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September 1, 2011

Panic Room: Treasures of the National Gallery in the event of WWIII


Long story short: National Gallery of Art curator of prints, watercolors, drawings and rare illustrated books Andrew Robison is responsible for 106,000 works.

Of these he selects 74 works of paper — pieces of the highest value — which are placed in seven boxes — four for European holdings, three for American — in two separate storerooms, said containers in the event of catastrophe to be quickly spirited away from Washington to an undisclosed location.


Excerpts from Ned Martel's August 15, 2011 Washington Post front page story about the care and maintenance of the gallery's holy of holies follows.


In 1979, with Washington worried about 52 hostages in Tehran and terrorist threats at home, Robison's boss asked him to create a big container for works of the highest value. Because his works are so fragile and light-sensitive, they live most of their lives in protective storage, going on the walls for viewing only in short spurts.

In the two storerooms that Robison asked not be photographed or their locations disclosed, the black, cloth-lined boxes, each the shape of very large books, bear the label "WW3," drawn in calligraphy. These in-case-of-World-War-III containers lie ready for any possibility, and in Robison's absence, security guards have a floor plan that shows their exact location, like an X on a pirate map.


Showing off a box's contents, he growled lusty approval of Peter Paul Rubens’s huge reclining Pan, which Robison counts among the most powerful in the WW3 boxes. He admires beautiful women in the works of art as robustly as Rubens did when he sketched a model for a figure in "The Assumption of the Virgin" — "Clearly he was in love with this woman," Robison said, holding up the black chalk sketch.

Though he must know prices and trends, the art market, he said, cannot be the arbiter of what gets included in the WW3 boxes. "Money was just not a good guide," he said.


To merit inclusion in the box, each work gets a thorough going-over by Robison’s team. The first criterion is aesthetic: Is it pleasing to the eye, well-made in both concept and execution? Next, historic: does it say enough about when it was made and who made it? Of all the moments of human history to which art can transport us, is this one worth remembering?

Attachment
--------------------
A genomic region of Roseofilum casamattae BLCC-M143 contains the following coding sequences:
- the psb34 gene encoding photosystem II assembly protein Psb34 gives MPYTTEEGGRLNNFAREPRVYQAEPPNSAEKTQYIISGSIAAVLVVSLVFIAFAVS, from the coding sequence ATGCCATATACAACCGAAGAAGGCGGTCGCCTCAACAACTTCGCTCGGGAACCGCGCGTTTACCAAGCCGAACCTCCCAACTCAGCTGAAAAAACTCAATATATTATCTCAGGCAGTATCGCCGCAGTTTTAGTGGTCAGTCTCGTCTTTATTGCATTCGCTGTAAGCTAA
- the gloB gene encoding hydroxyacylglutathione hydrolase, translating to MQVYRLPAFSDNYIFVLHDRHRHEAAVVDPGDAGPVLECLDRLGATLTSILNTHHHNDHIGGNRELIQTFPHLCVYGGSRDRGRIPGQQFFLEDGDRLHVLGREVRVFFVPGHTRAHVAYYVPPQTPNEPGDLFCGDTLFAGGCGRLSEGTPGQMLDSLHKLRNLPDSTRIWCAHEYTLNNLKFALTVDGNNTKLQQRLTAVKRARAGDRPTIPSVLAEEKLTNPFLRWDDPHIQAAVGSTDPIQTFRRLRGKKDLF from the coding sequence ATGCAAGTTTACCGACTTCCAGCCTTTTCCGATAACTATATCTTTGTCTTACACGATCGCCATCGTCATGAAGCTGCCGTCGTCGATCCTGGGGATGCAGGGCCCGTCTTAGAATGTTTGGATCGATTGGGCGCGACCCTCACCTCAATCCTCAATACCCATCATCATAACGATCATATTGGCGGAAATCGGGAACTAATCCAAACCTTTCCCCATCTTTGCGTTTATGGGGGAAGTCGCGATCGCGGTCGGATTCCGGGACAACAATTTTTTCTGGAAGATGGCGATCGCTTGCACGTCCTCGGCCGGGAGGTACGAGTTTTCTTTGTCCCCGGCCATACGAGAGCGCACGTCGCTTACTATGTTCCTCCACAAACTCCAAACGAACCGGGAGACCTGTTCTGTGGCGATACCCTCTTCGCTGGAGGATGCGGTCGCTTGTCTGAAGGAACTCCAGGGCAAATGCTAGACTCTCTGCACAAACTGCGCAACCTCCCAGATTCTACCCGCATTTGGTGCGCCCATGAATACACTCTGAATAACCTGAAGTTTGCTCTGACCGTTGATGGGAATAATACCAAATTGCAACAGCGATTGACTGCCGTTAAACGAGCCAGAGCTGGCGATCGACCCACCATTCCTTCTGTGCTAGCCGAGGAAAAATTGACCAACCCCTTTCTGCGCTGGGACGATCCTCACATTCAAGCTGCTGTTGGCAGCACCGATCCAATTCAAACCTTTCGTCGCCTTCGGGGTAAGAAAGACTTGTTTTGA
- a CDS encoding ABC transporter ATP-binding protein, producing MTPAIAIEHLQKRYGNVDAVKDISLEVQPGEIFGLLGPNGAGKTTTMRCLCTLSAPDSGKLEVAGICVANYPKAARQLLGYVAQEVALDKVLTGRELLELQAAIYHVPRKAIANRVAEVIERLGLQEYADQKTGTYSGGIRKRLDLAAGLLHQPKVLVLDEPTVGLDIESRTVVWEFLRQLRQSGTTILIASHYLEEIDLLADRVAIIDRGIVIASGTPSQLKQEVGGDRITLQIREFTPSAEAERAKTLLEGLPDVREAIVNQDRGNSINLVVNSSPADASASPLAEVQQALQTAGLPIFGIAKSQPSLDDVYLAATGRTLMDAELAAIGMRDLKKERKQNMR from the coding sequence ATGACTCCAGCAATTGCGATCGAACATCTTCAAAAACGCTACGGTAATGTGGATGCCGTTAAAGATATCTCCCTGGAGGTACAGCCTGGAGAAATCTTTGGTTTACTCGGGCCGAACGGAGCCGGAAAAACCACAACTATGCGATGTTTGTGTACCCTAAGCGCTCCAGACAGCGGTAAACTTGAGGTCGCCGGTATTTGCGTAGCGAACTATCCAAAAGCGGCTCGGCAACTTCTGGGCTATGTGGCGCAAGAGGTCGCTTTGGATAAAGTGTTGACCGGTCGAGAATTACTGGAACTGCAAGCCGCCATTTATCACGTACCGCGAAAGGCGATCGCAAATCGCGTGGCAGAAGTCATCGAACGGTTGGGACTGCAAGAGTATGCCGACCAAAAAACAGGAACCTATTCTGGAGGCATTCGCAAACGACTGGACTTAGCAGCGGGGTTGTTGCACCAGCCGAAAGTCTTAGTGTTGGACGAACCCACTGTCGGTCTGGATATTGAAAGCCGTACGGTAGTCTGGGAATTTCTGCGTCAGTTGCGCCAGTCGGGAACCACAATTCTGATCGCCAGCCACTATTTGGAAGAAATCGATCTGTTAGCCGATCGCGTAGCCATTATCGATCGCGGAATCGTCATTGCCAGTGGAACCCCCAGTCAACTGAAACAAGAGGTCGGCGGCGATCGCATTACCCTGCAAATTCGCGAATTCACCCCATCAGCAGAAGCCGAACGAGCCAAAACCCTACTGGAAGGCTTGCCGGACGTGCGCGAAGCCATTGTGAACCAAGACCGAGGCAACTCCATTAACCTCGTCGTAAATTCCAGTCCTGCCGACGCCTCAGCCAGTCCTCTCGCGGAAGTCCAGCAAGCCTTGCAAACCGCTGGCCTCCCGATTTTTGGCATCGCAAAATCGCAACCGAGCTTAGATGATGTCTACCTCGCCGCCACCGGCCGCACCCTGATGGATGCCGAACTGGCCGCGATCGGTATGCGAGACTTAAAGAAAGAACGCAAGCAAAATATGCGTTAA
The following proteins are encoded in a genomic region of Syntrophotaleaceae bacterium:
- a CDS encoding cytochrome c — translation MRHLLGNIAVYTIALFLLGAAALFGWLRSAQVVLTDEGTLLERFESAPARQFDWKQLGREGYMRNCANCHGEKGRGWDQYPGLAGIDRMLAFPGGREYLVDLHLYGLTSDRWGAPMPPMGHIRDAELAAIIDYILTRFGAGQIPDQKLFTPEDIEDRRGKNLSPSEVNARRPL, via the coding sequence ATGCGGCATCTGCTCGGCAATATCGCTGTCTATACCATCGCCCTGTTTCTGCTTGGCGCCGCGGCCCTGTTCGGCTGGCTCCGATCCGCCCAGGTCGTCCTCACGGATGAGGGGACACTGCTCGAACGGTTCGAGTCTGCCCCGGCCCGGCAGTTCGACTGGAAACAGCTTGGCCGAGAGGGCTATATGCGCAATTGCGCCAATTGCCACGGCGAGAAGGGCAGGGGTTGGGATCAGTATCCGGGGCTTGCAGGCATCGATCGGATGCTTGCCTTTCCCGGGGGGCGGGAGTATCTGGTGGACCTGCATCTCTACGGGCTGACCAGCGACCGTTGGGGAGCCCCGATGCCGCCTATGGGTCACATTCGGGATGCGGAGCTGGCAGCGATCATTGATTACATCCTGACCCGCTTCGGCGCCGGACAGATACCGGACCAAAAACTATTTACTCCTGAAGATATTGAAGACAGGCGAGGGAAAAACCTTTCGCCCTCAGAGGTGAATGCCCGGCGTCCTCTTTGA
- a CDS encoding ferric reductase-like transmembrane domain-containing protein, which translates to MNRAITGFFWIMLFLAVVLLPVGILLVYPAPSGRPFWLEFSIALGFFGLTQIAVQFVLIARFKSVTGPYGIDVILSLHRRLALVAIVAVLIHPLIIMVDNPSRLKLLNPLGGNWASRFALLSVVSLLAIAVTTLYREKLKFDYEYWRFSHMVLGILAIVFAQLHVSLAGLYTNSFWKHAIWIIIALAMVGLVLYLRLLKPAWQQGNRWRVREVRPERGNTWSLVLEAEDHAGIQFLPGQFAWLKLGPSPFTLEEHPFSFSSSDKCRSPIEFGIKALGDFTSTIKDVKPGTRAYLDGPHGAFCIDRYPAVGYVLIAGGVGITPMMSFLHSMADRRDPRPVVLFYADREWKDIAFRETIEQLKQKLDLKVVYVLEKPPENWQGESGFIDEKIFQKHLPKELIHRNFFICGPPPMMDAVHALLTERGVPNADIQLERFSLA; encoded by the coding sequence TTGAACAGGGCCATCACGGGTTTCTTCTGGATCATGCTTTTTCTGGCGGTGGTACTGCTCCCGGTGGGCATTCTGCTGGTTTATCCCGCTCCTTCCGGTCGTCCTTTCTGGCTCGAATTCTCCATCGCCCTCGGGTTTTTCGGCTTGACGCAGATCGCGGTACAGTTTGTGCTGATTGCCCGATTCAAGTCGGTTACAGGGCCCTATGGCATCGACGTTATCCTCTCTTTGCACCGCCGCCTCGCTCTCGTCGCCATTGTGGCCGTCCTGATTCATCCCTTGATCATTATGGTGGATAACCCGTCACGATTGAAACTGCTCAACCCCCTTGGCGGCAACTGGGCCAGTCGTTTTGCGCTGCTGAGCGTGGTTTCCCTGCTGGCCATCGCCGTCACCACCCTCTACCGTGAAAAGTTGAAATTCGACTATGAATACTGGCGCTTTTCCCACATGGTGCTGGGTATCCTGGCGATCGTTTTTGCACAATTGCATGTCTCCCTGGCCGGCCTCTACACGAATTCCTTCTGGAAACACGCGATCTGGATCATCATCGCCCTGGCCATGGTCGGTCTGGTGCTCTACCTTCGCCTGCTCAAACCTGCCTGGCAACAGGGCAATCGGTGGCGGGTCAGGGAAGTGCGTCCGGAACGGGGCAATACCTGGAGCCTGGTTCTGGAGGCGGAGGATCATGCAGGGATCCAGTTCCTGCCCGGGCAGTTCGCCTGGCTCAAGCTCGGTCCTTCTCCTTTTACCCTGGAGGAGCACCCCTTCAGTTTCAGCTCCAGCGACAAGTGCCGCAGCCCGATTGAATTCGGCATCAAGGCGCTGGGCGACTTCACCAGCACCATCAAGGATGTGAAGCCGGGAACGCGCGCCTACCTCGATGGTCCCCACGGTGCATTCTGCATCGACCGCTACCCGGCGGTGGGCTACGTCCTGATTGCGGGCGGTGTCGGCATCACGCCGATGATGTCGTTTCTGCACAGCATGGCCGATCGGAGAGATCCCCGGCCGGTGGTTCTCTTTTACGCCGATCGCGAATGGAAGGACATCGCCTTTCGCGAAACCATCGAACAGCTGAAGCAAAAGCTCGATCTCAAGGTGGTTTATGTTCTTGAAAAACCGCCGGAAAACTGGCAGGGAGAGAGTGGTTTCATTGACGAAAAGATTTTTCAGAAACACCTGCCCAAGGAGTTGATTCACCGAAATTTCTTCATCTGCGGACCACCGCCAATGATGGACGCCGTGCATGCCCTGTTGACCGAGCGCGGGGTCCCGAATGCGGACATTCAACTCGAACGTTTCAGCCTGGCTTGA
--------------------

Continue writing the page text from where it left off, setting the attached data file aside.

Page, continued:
And then he has a more nebulous but convincing factor that Robison merely calls "power." Of all the things that could be demonstrated with lines on paper, does this — through imagery alone — have a pronounced psychological impact? Does it change minds, just by viewing it?


"Very great quality will be more intriguing, more telling, more meaningful for visitors. It won't be as meaningful if we had some sort of spread — one work from every great artist. It'd be more meaningful if we had really great works regardless of whether the artist is normally known as great or not."

Only 27 percent of what Robison first put in the boxes in 1979 is still inside them.



Slide show of a number of Robison's selections (some of which appear above) here.

From the top down: Rembrandt self-portrait in chalk; Winslow Homer watercolor sketch for "Hounds and Hunter" (1892); German artist Caspar David Friedrich's "Moonrise on an Empty Shore," sepia washes over graphite on woven paper; Edward Hopper's watercolor "Haskell's House" (1924); "Two Women on the Shore," woodblock print by Edvard Munch; "Pan Reclining" by Peter Paul Rubens.


September 1, 2011 at 02:01 PM | Permalink


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Thanks. That was a neat (and keen!) post.

Posted by: jim` | Sep 1, 2011 8:44:41 PM

I knew Hopper's watercolor reminded me of something...

Posted by: Flautist | Sep 1, 2011 6:25:40 PM

These will be in Bentonville shortly....

Posted by: 6.02*10^23 | Sep 1, 2011 4:44:00 PM

Darth Vader and the McKenna chick? Srsly?

Posted by: Becs | Sep 1, 2011 2:37:07 PM

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